This week's question was prompted by a daily devotional reader. "Romans 11.32 indicates that God created humanity specifically to be disobedient so God could show mercy. Any truth in that?"
There's truth in every verse in the Bible, but it isn't always very evident. Romans 11.32 reads, "For God has imprisoned all in disobedience so that God may be merciful to all." On the surface, read out of its context (and honestly, to an extent even in its context) this seems to be what Paul is saying.
This particular verse is found at the end of a rather long treatise by Paul showing the divine election of the Israelites as the chosen people was permanent and forever; however, Paul goes on to say the gospel had been presented to the non-Israelite because God is merciful and besides, the Israelites had generally rejected it anyway. He concludes his discourse with the notion that all humanity was created to be disobedient so God could show mercy.
The question is, does Paul mean literally what Paul wrote?
The answer is, not likely.
The Israelite understanding of the creation stories is indicative of the "norm" Paul would likely have believed. According to these stories in Genesis, particularly in the first story, when God created humanity it was "good" (Gen. 1.31). Then, in the second creation story we watch in horror as a wily serpent tempts the humans through deception and they become separated from God through their disobedience (Gen. 3).
But in neither story can we assert, deduce, or find implication that humanity was created to be disobedient. Rather, the inverse is true humans were created to be both good and innocent (note the forbidden tree had fruit of the knowledge of right and wrong humans were supposed to be fully and forever innocent).
On the other hand . . . there's reality.
As an omnipotent (all-powerful) and omniscient (all-knowing) God, YHWH certainly would have known what sort of creature had been created. Perhaps God hoped (?!?) we would always and forever be good and innocent, but the reality was something else again. Although, humans each have the ability to do good, we do not seem to have the propensity to do so. And it seems the biblical writers knew this and assumedly God did too (Psalm 14.3; 53.3; Romans 3.10). So God shows mercy even though humanity is, has been, and continues to be disobedient to God (by disregarding those two little commands love God supremely, love neighbor as self).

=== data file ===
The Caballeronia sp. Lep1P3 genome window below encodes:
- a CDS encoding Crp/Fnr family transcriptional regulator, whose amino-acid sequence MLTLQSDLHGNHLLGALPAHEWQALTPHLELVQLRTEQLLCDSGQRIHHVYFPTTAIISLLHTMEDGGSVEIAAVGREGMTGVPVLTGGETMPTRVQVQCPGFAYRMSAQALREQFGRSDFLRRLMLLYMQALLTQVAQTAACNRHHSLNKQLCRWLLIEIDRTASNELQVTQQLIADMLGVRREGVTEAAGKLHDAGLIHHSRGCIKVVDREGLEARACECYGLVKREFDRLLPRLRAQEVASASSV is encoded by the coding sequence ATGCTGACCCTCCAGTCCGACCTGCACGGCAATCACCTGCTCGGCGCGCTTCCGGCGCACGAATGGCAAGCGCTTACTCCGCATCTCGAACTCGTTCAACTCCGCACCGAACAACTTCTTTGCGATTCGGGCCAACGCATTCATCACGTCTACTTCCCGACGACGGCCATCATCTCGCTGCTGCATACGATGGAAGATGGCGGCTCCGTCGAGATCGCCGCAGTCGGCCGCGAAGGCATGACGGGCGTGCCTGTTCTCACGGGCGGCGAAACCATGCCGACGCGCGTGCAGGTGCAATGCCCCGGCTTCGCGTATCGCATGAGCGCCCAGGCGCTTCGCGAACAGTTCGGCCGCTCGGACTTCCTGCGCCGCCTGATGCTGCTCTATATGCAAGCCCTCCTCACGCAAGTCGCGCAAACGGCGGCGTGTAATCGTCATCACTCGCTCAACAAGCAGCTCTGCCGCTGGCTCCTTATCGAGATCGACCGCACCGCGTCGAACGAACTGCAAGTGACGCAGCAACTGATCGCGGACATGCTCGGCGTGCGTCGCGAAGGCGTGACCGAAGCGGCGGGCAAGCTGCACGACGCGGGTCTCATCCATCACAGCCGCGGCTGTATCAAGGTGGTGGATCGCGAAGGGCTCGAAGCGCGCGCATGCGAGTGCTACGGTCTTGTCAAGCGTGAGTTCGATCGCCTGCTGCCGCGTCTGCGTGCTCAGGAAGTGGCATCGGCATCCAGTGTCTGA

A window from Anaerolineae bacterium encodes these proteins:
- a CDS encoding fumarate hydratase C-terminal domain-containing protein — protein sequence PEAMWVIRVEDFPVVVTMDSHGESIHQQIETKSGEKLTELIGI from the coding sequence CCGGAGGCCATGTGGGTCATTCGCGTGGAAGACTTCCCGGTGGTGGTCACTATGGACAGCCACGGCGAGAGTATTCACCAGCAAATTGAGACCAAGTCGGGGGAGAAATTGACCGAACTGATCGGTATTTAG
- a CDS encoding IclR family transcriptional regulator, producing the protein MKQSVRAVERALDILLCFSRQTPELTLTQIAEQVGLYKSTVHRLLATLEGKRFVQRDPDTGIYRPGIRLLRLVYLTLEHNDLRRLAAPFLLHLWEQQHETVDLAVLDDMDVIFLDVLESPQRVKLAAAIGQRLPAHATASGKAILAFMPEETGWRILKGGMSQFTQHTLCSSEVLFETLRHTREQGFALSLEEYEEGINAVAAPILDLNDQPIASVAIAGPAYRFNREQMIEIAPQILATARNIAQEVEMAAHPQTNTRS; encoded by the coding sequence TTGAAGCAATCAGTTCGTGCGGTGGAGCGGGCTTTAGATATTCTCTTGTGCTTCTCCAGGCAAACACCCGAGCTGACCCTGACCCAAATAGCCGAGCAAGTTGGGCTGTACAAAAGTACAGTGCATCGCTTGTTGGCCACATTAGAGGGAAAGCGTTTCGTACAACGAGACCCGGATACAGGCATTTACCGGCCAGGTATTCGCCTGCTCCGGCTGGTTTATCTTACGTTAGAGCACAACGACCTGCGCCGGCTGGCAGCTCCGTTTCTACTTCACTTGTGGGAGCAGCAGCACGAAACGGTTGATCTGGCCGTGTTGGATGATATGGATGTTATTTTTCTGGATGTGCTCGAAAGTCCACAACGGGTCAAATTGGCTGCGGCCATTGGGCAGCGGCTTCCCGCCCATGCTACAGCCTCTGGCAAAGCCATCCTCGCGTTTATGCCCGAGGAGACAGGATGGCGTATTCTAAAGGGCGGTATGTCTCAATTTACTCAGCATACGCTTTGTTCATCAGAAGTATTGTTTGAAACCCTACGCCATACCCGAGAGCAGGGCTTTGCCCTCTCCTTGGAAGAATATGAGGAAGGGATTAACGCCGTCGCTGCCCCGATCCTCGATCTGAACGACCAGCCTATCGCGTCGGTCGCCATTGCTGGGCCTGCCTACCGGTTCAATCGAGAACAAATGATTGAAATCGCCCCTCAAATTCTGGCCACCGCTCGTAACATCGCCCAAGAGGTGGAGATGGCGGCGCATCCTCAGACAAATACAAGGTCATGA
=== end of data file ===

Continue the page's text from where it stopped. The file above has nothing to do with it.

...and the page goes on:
But humanity doesn't seem to have been created intentionally disobedient. Which brings us to the question, just what did Paul mean? Again, in the larger context of the passage, Paul speaks of the disobedience by the Israelites in their rejection of Jesus as the Messiah and the disobedience of the non-Israelites in their earlier (pre-Christian) rejection of the Law. All were, according to Paul, disobedient. And because of this disobedience God was "able" to show mercy to all. And so, according to Paul, this was God's whole plan a plan we can't fully understand, but one that nonetheless takes into account humanity's disobedience and God's mercy. Paul concludes his treatise with this doxology, a word of praise regarding God's sovereignty and our little understanding: "O the depth of the riches and wisdom and knowledge of God! How unsearchable are God's judgments and how inscrutable the Lord's ways!" (Romans 11:33).